The asteroid that killed the dinosaurs may have had an accomplice.
A team of researchers, including one from the University of Arizona, have found evidence of a second large impact crater at the bottom of the Atlantic Ocean that appears to be from the same time period, roughly 66 million years ago.
University of Arizona research scientist Veronica Bray said the newly discovered crater could have been made by the “little sister asteroid to Chicxulub,” the 6-mile-wide space rock that wiped out 75% of the Earth’s plant and animal species, including all nonavian dinosaurs.
Uisdean Nicholson, a geologist at Heriot-Watt University in Edinburgh, Scotland, found the crater by accident in 2020, during unrelated seismic exploration of the Atlantic seabed about 250 miles off the coast of Guinea in West Africa.
The crater is more than 5 miles wide and buried roughly 950 feet below the seabed.
“I’ve interpreted lots of seismic data in my time but had never seen anything like this,” Nicholson said in a written statement. “It has particular features that point to an asteroid. It has a raised rim and a very prominent central uplift, which is consistent for large impact craters.”
He also found signs of a chaotic debris field extending away from the crater for more than 10 miles, suggesting material that was violently ejected by the impact and tossed around in the churning water.
Nicholson named the feature Nadir crater after a nearby underwater mountain.
He brought in Bray, fellow impact expert Sean Gulick from the University of Texas at Austin and research scientist Benedict Aduomahor from Heriot-Watt University to help analyze the discovery. Their findings were published Wednesday in the journal Science Advances.
Based on her computer simulations, Bray said the crater is consistent with an asteroid about a quarter of a mile wide crashing down in water some 2,500 feet deep.
The impact would have caused widespread devastation in its corner of the globe, vaporizing everything in the immediate area, triggering a magnitude-7 earthquake and generating a series of tsunamis hundreds of feet high, she said.
“If you were standing on the west coast of Africa, you would have seen the sea go out and the sand stretch for miles” before the first giant wave hit, Bray said.
She estimates the energy released by the strike was about 1,000 times greater than the January 2022 eruption and tsunami in the South Pacific island chain of Tonga or about 300,000 greater than the atomic blast that destroyed Hiroshima.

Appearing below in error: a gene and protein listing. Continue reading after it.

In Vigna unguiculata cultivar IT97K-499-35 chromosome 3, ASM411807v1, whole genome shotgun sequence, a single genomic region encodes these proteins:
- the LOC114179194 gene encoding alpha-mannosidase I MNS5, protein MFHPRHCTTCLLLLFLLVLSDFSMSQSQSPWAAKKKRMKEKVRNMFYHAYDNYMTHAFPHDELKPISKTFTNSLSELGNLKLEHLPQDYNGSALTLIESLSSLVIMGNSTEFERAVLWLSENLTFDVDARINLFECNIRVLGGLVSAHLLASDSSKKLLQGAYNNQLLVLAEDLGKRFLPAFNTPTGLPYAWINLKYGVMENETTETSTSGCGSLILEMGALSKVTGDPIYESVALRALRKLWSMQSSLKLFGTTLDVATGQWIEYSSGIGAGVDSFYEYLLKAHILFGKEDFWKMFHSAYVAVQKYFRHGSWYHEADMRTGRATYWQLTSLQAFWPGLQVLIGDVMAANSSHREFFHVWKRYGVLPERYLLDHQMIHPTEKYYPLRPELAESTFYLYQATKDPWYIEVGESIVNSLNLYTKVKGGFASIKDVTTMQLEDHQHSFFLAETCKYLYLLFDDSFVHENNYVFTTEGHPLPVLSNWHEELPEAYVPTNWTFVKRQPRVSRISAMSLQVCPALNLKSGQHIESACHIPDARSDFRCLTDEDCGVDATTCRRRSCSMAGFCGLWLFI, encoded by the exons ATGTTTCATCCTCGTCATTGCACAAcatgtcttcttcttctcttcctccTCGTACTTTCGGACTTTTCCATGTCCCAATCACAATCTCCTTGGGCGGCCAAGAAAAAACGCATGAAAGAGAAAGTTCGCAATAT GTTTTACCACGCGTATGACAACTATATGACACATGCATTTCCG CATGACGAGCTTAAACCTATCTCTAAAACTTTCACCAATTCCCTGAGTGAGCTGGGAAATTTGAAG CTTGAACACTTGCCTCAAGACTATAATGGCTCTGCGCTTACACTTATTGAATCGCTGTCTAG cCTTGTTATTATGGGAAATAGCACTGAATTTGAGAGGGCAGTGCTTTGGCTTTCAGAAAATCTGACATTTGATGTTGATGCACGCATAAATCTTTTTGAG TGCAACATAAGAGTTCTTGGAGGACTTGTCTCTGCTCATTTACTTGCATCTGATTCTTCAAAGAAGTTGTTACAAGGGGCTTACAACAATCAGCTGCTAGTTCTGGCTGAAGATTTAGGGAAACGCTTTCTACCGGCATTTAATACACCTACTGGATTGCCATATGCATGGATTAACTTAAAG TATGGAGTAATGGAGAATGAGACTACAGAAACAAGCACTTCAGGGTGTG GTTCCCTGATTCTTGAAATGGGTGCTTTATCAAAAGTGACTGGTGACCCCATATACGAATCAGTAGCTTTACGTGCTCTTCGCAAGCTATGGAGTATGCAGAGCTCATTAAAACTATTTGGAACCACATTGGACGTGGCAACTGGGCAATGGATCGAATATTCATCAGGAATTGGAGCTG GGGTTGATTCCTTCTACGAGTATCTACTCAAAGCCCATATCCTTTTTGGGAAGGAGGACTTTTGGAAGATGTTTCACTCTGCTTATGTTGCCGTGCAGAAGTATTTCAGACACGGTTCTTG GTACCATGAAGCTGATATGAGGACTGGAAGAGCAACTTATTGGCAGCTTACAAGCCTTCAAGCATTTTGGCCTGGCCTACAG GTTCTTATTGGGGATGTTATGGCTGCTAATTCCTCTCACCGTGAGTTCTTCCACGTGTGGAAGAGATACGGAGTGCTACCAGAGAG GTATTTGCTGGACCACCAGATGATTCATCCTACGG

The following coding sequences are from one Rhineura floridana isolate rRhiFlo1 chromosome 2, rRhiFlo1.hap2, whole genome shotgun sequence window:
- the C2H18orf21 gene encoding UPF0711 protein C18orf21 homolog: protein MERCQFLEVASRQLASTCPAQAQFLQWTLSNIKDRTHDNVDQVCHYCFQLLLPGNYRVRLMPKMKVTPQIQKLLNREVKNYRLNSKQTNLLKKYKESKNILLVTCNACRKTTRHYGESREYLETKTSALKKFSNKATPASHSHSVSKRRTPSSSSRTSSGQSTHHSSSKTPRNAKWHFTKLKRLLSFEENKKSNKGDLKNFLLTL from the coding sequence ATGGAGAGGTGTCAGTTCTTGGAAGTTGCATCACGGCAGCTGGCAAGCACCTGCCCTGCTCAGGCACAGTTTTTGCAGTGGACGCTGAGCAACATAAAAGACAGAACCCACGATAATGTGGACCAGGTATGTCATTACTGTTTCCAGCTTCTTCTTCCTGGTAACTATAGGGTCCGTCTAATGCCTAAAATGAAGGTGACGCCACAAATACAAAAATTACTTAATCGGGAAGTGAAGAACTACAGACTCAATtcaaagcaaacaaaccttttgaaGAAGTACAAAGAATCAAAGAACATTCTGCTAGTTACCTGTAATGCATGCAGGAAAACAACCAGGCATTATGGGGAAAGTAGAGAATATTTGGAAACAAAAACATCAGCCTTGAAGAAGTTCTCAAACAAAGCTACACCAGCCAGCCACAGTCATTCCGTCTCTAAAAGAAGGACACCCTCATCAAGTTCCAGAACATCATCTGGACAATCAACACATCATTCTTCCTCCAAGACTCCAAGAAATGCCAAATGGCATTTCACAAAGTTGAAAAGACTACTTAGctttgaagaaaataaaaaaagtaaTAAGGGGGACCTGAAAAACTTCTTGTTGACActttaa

Nicholson has already applied for funding to drill into the seabed and confirm that what he found is an asteroid crater. Bray said that work is slated to happen in 2024 as part of another seismic investigation off the coast of Africa.
During the trip, researchers also hope to collect core samples containing rock melted by the asteroid impact, so they can use the material to determine the precise age of the crater, plus or minus about 11,000 years. “It’s the best style of dating that we have,” Bray said.
If the two impacts turn out to be separated by tens of thousands or even hundreds of thousands of years, it could point to a cluster of apocalyptic asteroid impacts that brought the Cretaceous period crashing to a halt.
But if the date of the Nadir sample matches up with the dinosaur-killing Chicxulub event, it would suggest that the smaller asteroid broke off from the larger one before they both slammed into the Earth roughly 3,400 miles apart.
Or, as Bray put it: “It’s a chip off the old block.”
“This would have helped finish off the dinosaurs,” she said, before laughing at her use of the word “helped.” “As an impact modeler, I think of what’s good for the crater,” Bray said.
Not that Chicxulub needed any help.
When that asteroid slammed into what is now the western Caribbean and the Yucatan Peninsula, it blasted a crater 110 miles wide and 12 miles deep, launching debris into space and shrouding the planet in hot dust, ash and rocks that set fire to most of the world’s forests as they rained down from the sky.
It also produced “megatsunamis” nearly a mile high and a seismic event of magnitude-10 or greater that “would have left the Earth ringing like a bell for days,” Bray said.
The discovery of the Nadir crater is significant whether it’s directly linked to Chicxulub or not, said Gulick, the impact expert from the University of Texas.
“Despite 4 billion years of impactors hitting Earth, only 200 have been discovered,” he said in a written statement. “It is thus exciting news whenever a new potential impact is discovered, especially in the hard-to-explore marine environment.”
To date, fewer than 20 marine impact craters have been confirmed across the globe.
Bray said the sediment cores due to be collected from the Nadir site in 2024 could also help shed light on how life recovered from the cataclysm and how long that might have taken.
Bray joined the U of A’s world famous Lunar and Planetary Laboratory 13 years ago, after earning her doctorate degree in the United Kingdom.
In addition to her work as an impact modeler, Bray logs time as a spacecraft operations engineer, assisting with the Cassini mission to Saturn, the New Horizons mission to Pluto and NASA’s HiRISE camera, which is operated from the U of A campus as it circles the red planet onboard Mars Reconnaissance Orbiter.
Work on the Nadir crater has been a nice change of pace.
“I’m usually out in the solar system,” Bray said. “It’s interesting to be doing terrestrial modeling.”
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